And, of course, there are some whose adherence to a set of beliefs strikes those who do not believe them as fanaticism. Political and religious ideas may fall into this category. As Ambrose Bierce’s Devil’s Dictionary says, “Superstition is someone else’s religion.” Our political landscape right now includes some who not only disagree with basic tenets in science, such as evolution or the extended existence of the universe, they do not believe in science itself. “It is all a matter of opinion,” they say.
Strange beliefs are not limited to propositions about the physical world. People learn from others what is true—or what they think is true. It seems anyone is capable of believing anything. I know a psychiatrist who believes rocks have souls. Another fellow thinks that life is without meaning and annoys me by saying that unless patients come to believe that “life is absurd,” they have not been fully analyzed. I suppose this is a matter of doctrine, rather than an appreciation of the physical world. Similarly, there was the psychiatrist who told me that homosexuality was a form of “narcissism,” which is a good example of some words contrived into a sentence, but which mean nothing at all. People are especially likely to talk nonsense if they are considered to be an expert. If you ask some psychiatrists why Europe is behaving “schizophrenically,” they will come up with a response, even though schizophrenia is a disease of individuals and not a metaphor for the irrational behavior of different countries. The fact that I know so many wacky psychiatrists should not be taken as evidence that psychiatrists are particularly wacky; it is just that I know a lot of psychiatrists.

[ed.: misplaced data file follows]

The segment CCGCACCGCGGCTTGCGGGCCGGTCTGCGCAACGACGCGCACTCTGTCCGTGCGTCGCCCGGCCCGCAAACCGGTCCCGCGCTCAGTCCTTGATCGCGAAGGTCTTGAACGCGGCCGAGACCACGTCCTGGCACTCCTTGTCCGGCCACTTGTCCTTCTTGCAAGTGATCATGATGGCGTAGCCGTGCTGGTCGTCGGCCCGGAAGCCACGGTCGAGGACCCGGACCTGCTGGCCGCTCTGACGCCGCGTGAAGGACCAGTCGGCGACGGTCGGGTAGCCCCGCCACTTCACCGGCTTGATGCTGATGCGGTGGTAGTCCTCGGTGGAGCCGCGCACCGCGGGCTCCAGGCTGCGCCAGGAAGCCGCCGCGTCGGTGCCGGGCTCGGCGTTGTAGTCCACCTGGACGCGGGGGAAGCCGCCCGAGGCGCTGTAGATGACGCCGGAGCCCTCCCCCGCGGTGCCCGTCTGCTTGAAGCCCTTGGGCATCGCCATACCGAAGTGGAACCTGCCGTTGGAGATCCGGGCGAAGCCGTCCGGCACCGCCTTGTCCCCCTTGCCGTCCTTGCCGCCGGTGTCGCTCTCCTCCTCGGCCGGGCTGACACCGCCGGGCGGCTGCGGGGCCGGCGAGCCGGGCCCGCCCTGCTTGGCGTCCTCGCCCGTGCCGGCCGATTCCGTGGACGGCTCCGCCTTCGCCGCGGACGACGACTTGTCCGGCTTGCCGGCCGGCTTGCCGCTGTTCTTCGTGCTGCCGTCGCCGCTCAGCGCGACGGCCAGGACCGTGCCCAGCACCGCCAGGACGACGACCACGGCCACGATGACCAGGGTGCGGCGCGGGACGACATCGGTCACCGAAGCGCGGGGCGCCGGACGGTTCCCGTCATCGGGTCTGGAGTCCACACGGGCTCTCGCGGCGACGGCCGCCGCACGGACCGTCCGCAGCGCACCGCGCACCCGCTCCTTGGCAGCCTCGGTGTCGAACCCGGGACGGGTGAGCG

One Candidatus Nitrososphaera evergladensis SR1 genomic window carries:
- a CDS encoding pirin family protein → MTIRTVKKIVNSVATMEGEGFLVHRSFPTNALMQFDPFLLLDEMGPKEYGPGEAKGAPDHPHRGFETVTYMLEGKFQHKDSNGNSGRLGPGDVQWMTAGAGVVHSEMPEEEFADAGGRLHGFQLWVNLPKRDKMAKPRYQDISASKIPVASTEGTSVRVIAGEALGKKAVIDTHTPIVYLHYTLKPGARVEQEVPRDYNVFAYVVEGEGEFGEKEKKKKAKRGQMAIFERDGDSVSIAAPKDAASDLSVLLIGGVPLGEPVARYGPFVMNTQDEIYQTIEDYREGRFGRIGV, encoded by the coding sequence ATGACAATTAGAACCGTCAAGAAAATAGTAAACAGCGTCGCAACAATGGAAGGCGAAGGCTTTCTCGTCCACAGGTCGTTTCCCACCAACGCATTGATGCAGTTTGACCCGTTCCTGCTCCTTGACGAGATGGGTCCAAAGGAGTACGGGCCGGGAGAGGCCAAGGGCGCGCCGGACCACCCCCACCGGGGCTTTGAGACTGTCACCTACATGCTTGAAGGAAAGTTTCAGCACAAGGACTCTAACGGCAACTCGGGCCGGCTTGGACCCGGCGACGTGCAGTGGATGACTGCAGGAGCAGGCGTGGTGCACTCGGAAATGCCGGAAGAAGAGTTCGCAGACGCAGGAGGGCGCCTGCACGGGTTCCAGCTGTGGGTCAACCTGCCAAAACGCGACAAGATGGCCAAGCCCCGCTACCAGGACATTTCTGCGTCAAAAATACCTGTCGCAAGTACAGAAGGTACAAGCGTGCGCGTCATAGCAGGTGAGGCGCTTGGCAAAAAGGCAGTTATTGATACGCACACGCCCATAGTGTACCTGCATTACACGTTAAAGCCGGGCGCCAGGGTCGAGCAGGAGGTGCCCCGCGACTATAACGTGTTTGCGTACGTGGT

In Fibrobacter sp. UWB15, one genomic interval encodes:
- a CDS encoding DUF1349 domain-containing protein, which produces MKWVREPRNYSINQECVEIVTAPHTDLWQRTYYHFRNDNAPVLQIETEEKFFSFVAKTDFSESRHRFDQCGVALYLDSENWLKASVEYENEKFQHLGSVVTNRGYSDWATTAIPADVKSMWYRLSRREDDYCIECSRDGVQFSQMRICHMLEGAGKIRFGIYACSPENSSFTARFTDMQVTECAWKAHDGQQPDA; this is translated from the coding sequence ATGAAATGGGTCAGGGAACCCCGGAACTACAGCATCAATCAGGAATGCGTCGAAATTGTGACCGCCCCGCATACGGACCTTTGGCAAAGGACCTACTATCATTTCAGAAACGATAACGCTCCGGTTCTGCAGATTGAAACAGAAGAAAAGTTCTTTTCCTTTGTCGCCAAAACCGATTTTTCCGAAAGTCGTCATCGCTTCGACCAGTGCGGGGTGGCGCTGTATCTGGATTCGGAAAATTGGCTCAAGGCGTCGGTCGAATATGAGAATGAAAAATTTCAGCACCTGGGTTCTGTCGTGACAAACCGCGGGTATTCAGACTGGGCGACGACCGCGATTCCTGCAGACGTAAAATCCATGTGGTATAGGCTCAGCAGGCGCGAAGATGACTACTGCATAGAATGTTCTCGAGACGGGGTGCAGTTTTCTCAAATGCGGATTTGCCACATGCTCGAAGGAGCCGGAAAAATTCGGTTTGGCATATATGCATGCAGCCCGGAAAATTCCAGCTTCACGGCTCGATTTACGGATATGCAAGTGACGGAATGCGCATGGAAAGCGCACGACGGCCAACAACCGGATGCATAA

And there are all the businessmen and financiers who, like those who play the roulette wheel, have discovered an infallible method of winning and back those beliefs with the evidence of what happened last week or last year. I keep track of all the television pundits who have said unhesitatingly that due to tax policy, the economy is going to crash. And then it doesn’t crash; and they say the same thing for the same reasons a few years later.